A few weeks ago, Amy and I decided we were going to spend the entire day trying to be vintage housewives. So we put on our best vintage inspired dresses, added our favorite shoes, and spent the day lounging on her porch while the children played in the yard.
*This is a sponsored post. DressLily provided me with this dress. All thoughts and opinions are entirely my own.
Amy has a copy of the infamous Good Wife’s Guide hanging in her kitchen. If you are not familiar with this guide, it is rumored to be an article that was published in May of 1955 in a magazine called Housekeeping Monthly. It offers 18 guidelines for how a woman should act in order to be a good wife. We always chuckle at this list of wifely guidelines and we thought it would be fun to try and play the role. Except we failed. Quite miserably, in fact. Right at guideline #1.
“1. Have dinner ready. Plan ahead, even the night before, to have a delicious meal ready, for his return. This is a way of letting him know that you have been thinking about him and are concerned about his needs. Most men are hungry when they come home and the prospect of a good meal (especially his favorite dish) is part of the warm welcome needed.”
Except for a brief discussion of how funny it would be to make a tuna casserole, it quickly approached dinner time and we had done nothing but drink a few beers and feed the kids chicken patty sandwiches. So rather than cook dinner as good wives should, we called my husband, asked him to stop at the store for burger fixings, and meet us at Amy’s house…where my husband cooked the dinner! Hey, everyone was adequately fed.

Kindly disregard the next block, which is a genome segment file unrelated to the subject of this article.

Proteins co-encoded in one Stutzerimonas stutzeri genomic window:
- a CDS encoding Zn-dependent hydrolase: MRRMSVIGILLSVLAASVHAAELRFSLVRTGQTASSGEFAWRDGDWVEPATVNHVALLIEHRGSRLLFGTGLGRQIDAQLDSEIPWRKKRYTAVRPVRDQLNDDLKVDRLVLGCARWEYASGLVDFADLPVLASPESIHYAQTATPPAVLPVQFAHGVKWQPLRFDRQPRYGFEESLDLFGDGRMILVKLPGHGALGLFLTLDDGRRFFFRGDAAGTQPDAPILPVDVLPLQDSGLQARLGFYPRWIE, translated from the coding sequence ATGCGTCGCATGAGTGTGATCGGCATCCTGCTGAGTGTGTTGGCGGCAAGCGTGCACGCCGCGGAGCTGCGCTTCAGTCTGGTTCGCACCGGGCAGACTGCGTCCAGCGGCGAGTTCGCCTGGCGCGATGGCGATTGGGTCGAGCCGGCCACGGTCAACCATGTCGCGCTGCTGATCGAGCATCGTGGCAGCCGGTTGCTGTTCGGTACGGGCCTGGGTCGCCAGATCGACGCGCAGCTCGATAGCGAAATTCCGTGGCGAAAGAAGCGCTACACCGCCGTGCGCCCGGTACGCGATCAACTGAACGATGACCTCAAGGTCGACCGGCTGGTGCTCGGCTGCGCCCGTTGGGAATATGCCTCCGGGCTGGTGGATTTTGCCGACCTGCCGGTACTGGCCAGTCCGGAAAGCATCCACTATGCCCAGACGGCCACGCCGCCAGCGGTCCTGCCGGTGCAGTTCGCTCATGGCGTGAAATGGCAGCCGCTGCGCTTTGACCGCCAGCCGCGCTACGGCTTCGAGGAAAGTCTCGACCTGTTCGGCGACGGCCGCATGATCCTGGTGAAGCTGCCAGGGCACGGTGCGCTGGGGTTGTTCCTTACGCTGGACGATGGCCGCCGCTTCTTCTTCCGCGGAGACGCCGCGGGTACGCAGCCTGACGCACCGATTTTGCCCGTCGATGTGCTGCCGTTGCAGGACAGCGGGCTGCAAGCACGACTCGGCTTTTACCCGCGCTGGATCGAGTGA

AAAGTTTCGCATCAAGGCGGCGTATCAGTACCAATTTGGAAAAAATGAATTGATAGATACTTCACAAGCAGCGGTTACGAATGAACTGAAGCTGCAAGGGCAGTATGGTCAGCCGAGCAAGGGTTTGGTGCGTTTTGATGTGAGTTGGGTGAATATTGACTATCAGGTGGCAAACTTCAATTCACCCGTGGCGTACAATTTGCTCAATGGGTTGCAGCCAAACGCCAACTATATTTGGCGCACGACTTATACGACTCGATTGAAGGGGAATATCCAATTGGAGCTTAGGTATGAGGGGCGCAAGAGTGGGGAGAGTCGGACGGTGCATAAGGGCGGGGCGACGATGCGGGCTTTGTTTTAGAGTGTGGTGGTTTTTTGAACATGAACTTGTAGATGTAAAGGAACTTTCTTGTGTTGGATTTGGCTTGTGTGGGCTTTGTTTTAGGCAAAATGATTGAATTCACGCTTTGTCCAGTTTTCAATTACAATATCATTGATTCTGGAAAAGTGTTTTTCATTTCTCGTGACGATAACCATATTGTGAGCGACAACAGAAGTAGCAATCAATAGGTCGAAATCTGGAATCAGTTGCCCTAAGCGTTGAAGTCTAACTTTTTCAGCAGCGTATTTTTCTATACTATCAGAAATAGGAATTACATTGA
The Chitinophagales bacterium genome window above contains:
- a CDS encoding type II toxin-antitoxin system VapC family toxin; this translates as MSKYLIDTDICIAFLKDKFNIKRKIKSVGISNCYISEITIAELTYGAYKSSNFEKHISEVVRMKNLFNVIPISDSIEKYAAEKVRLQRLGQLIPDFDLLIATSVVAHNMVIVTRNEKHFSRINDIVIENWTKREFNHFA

“2. Prepare yourself. Take 15 minutes to rest so you’ll be refreshed when he arrives. Touch up your make-up, put a ribbon in your hair and be fresh looking. He has just been with a lot of work-weary people.”
Other than still wearing our dresses and throwing on our shoes right before the men walked in, there was absolutely no freshening up going on. None. At least we kept our bras on.
“3. Be a little gay and a little more interesting for him. His boring day may need a lift and one of your duties is to provide it.”
Isn’t the fact that we wore pretty dresses all day long gay and interesting enough? We weren’t braless in yoga pants. And that is more interesting than other day.
“4. Clear away the clutter. Make one last trip through the main part of the house just before your husband arrives.”
Clearing away the clutter would ultimately mean disposing of the children. So I guess we failed again.
“5. Gather up schoolbooks, toys, paper etc. and then run a dust cloth over the tables.”
It is summer time so there are no school books around. And I did watch Amy brush all the debris off of her dog before she let him in the house. I think that qualifies as dusting.
“6. Over the cooler months of the year you should prepare and light a fire for him to unwind by. Your husband will feel he has reached a haven of rest and order, and it will give you a lift too. After all, catering for his comfort will provide you with immense personal satisfaction.”
Yeah, well, if he doesn’t want the house to burn down, he can light the fire himself.
“7. Prepare the children. Take a few minutes to wash the children’s hands and faces (if they are small), comb their hair and, if necessary, change their clothes. They are little treasures and he would like to see them playing the part. Minimize all noise. At the time of his arrival, eliminate all noise of the washer, dryer or vacuum. Try to encourage the children to be quiet.”